Breast cancer is the most commonly diagnosed cancer in women in the United States and worldwide. Though breast cancer survivorship has been significantly prolonged with advanced screening and treatment technologies, breast cancer remains among the top common causes of death from cancer across races and ethnicities in the US1. In fact, breast cancer is the leading cause of death among U.S. Hispanic women, surpassing heart disease over a decade ago2.

Physical activity is recommended for most cancer patients as a nonpharmacological therapy to improve prognosis3. According to guidelines for cancer patients and survivors from American College of Sports Medicine, cancer survivors are suggested to complete 150 min/week of aerobic exercise and to perform strength training activities twice/week at moderate to vigorous intensity in order to ease cancer-related symptoms, improve general health and quality of life4. Studies have suggested that being physically active has a positive effect on physical and psychological levels: the underlying mechanisms might include regulation of sex hormones, metabolic hormones, adipokines, oxidative stress, and immune function5. Among women with breast cancer, there is accumulating epidemiological evidence indicating that survivors participating in physical activity of moderate to vigorous intensity have reduced all-cause mortality, breast cancer-specific mortality, risk of cancer-related symptoms, and improved physical health-related quality of life after their breast cancer diagnosis6,7. A systematic review by Lahart and colleagues8 found significant risk reductions for all-cause and breast cancer-related death for higher level of lifetime prediagnosis recreational physical activity (hazard ratio (HR) 0.82, 95% confidence interval (CI) 0.70–0.96, and HR 0.73, 95% CI 0.54–0.98, respectively), higher level of more recent prediagnosis physical activity (HR 0.73, 95% CI 0.65–0.82; and HR 0.84, 95% CI 0.73–0.97, respectively), and higher level of postdiagnosis physical activity (HR 0.52, 95% CI 0.43–0.64; and HR 0.59, 95% CI 0.45–0.78, respectively).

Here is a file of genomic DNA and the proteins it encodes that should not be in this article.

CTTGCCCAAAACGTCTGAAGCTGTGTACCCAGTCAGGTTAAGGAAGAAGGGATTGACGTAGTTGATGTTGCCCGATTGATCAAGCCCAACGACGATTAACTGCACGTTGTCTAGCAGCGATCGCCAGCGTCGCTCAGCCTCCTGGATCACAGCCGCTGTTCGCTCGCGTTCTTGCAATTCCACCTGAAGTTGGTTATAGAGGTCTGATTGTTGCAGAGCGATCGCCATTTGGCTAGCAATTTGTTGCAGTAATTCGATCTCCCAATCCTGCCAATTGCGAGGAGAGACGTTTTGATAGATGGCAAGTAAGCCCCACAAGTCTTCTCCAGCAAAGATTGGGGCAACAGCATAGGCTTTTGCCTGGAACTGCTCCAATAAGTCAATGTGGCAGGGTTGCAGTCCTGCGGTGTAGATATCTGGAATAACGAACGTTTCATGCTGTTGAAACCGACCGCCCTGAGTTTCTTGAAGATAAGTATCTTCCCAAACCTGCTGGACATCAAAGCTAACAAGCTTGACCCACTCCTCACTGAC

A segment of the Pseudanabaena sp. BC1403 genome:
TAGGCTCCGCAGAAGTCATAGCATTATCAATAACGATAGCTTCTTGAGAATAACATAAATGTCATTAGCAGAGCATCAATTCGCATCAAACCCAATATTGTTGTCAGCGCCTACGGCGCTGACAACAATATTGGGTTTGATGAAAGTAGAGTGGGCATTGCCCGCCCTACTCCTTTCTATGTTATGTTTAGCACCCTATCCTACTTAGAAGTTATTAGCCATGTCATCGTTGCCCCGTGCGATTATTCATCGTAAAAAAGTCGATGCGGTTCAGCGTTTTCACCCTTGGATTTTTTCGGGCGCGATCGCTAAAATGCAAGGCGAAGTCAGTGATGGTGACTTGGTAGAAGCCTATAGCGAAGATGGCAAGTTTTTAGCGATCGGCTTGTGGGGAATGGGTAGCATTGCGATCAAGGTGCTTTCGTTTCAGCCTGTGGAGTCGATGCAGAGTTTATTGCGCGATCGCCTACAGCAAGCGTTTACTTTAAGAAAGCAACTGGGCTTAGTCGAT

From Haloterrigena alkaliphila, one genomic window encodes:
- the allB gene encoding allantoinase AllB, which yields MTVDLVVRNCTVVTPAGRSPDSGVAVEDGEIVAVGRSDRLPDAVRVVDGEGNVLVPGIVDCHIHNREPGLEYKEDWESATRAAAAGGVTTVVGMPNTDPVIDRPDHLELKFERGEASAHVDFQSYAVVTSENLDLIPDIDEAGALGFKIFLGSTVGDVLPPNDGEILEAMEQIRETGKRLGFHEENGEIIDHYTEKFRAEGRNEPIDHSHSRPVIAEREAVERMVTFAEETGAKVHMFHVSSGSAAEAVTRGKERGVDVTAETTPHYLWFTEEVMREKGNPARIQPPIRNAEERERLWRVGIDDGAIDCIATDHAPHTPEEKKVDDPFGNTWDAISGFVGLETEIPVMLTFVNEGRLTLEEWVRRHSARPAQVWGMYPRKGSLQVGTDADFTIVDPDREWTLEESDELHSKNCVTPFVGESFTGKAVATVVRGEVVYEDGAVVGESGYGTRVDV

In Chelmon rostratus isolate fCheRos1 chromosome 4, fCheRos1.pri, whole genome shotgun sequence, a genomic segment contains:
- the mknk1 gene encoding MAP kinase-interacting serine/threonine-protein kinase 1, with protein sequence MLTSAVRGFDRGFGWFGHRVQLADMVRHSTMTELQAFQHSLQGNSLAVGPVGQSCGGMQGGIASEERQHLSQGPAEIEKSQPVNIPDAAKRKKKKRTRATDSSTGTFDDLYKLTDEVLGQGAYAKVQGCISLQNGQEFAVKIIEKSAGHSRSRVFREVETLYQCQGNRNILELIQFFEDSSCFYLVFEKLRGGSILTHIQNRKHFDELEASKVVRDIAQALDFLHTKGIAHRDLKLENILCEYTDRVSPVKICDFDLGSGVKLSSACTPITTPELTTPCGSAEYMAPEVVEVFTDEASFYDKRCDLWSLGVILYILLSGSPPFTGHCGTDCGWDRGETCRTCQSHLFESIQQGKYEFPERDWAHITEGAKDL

While most epidemiological studies including breast cancer patients have focused on the impact of specific physical activities, few have investigated the interaction of physical activities and other demographic or modifiable risk factors of death among women diagnosed with breast cancer. Factors of interest that could be important to the relationship between physical activity and survival among breast cancer patients due to their biological roles in energy balance are obesity, history of type 2 diabetes, and glucose level. Studies have found that breast cancer patients with diabetes experience a higher risk of breast cancer-specific and all-cause mortality, and being obese increases the risk of breast cancer-specific mortality by 45–57%9,10,11. We previously reported that fructosamine, a biomarker reflecting individual blood glucose level and closely related to diabetes, is negatively associated with breast cancer survival12. Furthermore, several recent studies have found that Hispanic ethnicity may modify the association of obesity, diabetes, and fructosamine level with mortality among breast cancer patients12,13,14, but the interaction between physical activity and ethnicity is not well established.

A previous study from the Health, Eating, Activity, and Lifestyle (HEAL) study reported that higher level of postdiagnosis moderate-intensity sports/recreational physical activity was associated with reduced risk of all-cause and breast cancer-specific mortality among breast cancer survivors, and that risk differed among different subgroups for age at diagnosis, ethnicity, body mass index (BMI), cancer stage, treatment, and ER status15. The present study provides an update to this previous analysis with longer follow-up time and examines a different timing of physical activity at approximately 5 months postdiagnosis. We hypothesize that this time window within months of diagnosis and the completion of treatment could serve as a critical timepoint for intervention to reduce risk of poor outcomes long-term. We also assessed the potential interactions between physical activity and other risk factors associated with all-cause mortality, breast cancer-specific mortality and non-breast cancer mortality, and our analysis is specific to the New Mexico HEAL site.


Characteristics of study population